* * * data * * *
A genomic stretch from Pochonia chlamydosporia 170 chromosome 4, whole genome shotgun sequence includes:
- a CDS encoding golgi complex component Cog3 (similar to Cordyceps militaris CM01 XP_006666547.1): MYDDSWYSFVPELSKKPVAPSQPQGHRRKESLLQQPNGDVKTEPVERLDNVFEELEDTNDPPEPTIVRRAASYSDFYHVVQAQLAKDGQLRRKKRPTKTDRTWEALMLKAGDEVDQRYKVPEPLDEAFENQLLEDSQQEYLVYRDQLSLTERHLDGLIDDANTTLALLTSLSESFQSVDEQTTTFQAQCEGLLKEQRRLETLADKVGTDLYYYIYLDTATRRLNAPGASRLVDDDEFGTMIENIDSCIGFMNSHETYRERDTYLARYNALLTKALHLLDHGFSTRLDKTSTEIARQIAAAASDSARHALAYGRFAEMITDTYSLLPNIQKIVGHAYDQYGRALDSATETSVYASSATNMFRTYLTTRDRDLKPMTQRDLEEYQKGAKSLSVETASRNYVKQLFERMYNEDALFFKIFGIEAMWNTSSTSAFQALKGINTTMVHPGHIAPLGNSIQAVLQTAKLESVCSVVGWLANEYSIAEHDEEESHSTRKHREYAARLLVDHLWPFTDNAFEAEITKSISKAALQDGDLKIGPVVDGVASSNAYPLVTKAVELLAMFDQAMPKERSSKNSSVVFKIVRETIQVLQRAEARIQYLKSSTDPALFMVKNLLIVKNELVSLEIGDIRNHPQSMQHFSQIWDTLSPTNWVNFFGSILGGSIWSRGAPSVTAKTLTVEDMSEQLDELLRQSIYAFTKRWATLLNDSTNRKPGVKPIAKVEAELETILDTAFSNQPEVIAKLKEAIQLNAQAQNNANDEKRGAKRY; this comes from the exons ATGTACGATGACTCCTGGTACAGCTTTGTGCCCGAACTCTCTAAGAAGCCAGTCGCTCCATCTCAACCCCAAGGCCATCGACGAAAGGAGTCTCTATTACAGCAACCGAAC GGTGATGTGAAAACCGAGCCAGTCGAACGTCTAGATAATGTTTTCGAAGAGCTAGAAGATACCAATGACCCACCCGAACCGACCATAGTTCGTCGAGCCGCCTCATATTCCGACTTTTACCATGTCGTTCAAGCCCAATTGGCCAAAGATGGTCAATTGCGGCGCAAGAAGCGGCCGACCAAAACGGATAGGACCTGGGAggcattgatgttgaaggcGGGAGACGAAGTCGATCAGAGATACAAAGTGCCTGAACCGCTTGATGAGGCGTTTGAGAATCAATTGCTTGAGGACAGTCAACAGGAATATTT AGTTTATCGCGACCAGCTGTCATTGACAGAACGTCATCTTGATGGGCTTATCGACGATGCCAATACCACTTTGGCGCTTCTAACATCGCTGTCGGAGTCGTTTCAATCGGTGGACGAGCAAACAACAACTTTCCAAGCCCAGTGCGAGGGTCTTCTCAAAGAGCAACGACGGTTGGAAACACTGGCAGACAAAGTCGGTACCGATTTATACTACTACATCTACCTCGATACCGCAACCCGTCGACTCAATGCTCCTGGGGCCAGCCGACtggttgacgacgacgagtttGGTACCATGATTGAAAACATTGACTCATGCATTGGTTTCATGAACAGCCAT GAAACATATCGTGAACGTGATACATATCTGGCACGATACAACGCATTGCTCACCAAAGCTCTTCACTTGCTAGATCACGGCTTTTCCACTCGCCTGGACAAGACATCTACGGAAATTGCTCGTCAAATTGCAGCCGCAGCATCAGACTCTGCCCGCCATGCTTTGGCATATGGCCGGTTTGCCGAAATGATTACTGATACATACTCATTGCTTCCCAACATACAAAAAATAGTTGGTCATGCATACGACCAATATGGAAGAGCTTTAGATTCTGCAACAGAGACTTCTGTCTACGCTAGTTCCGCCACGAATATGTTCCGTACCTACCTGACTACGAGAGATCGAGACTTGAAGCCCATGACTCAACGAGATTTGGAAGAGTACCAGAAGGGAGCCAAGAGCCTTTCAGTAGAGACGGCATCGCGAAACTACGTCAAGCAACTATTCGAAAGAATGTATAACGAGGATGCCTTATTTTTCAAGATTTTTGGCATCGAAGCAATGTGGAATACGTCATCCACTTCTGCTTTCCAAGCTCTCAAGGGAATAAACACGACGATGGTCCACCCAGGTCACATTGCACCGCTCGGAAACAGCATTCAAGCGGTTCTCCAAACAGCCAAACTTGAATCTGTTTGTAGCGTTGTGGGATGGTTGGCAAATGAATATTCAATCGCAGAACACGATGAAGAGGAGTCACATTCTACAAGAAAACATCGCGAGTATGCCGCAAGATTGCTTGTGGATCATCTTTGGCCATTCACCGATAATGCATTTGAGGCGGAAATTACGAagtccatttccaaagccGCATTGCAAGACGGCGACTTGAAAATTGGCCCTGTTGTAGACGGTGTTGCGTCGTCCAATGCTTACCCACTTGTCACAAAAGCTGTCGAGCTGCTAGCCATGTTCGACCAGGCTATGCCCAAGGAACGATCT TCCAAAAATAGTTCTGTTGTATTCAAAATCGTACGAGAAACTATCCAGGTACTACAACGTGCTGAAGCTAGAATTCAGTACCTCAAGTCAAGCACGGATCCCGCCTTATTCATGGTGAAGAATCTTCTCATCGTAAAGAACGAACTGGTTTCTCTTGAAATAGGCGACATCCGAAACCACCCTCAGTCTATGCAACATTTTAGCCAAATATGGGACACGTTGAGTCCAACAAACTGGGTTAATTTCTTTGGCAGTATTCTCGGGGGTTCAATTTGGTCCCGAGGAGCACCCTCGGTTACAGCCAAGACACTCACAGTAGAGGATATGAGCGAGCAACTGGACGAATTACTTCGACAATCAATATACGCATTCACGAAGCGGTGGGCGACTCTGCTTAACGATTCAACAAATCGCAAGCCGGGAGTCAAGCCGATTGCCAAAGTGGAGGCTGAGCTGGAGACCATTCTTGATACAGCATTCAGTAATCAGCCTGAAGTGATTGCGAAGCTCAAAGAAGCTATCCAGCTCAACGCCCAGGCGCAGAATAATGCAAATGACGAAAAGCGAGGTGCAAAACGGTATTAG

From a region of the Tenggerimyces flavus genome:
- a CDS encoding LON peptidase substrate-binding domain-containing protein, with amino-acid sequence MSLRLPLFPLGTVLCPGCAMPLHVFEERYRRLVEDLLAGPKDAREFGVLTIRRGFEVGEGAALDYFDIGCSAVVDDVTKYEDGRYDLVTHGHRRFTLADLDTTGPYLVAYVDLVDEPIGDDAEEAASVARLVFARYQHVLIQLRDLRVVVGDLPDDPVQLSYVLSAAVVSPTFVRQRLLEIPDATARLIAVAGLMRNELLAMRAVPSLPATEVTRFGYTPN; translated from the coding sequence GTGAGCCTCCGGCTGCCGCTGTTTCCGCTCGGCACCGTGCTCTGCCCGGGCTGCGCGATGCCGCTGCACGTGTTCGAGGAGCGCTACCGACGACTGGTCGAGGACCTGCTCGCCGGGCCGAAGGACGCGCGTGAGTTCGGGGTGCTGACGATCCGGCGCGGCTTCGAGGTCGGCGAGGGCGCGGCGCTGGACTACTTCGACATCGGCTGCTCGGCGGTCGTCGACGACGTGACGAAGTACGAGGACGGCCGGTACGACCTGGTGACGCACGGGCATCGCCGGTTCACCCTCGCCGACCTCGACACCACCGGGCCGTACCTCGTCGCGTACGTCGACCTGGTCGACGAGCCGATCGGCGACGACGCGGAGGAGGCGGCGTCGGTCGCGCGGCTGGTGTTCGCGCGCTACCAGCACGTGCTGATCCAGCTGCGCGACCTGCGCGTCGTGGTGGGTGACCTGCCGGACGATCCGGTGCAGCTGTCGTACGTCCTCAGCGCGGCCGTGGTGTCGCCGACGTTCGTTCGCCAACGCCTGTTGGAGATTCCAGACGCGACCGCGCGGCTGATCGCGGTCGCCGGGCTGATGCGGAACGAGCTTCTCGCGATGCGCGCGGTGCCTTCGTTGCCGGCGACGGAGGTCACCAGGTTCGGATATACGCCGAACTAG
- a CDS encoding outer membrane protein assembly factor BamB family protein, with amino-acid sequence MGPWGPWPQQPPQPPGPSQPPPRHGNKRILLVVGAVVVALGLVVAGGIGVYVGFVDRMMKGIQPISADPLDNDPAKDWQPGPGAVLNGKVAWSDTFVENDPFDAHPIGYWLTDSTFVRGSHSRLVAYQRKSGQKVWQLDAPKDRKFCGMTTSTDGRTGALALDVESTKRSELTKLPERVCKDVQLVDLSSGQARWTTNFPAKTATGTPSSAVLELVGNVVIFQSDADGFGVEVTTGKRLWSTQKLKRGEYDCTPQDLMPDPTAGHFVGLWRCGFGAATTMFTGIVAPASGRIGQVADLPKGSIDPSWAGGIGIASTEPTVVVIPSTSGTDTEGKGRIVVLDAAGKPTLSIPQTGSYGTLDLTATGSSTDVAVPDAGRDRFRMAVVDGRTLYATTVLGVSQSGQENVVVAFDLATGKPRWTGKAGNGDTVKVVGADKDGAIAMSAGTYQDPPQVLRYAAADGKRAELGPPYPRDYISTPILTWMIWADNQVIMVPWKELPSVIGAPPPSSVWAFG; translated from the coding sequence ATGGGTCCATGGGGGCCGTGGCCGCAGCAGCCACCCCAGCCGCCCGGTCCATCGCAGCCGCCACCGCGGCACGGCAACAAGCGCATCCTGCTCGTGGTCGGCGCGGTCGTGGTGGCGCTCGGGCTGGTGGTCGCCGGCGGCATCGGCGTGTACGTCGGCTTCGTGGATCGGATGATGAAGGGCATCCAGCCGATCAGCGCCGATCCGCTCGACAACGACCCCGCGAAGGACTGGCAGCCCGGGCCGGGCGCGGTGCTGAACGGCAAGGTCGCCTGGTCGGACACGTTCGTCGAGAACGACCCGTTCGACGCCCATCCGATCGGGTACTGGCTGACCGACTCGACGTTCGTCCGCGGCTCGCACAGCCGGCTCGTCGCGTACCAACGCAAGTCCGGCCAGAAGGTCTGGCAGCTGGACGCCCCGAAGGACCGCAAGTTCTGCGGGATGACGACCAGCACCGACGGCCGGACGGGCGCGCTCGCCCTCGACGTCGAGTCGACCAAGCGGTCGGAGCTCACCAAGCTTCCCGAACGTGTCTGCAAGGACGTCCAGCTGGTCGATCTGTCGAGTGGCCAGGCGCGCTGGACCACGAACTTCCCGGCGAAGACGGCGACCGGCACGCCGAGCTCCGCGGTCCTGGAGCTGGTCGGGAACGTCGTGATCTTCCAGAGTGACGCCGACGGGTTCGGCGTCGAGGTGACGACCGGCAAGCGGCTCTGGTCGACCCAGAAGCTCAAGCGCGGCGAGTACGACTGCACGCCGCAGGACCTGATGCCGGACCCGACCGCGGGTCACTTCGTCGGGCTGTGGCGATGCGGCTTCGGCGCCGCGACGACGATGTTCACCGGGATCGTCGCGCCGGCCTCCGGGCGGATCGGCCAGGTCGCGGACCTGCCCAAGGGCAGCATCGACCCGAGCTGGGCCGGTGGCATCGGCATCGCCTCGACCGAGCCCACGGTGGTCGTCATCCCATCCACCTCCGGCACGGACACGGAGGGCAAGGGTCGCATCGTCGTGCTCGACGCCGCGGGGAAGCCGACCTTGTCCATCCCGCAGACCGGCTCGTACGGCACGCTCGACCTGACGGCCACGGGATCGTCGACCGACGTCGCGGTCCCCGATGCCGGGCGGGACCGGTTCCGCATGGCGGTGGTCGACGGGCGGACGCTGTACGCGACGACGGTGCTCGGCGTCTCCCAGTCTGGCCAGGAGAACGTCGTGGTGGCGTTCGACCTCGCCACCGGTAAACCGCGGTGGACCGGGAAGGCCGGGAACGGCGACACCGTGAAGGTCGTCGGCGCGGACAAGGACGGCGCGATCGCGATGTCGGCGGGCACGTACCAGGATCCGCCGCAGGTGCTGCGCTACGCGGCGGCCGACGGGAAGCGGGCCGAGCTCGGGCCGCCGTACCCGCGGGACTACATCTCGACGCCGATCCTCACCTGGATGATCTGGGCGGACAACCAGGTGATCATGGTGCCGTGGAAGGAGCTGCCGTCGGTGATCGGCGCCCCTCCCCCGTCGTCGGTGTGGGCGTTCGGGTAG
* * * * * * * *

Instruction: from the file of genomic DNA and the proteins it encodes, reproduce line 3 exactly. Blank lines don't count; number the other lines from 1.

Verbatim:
From a region of the Tenggerimyces flavus genome: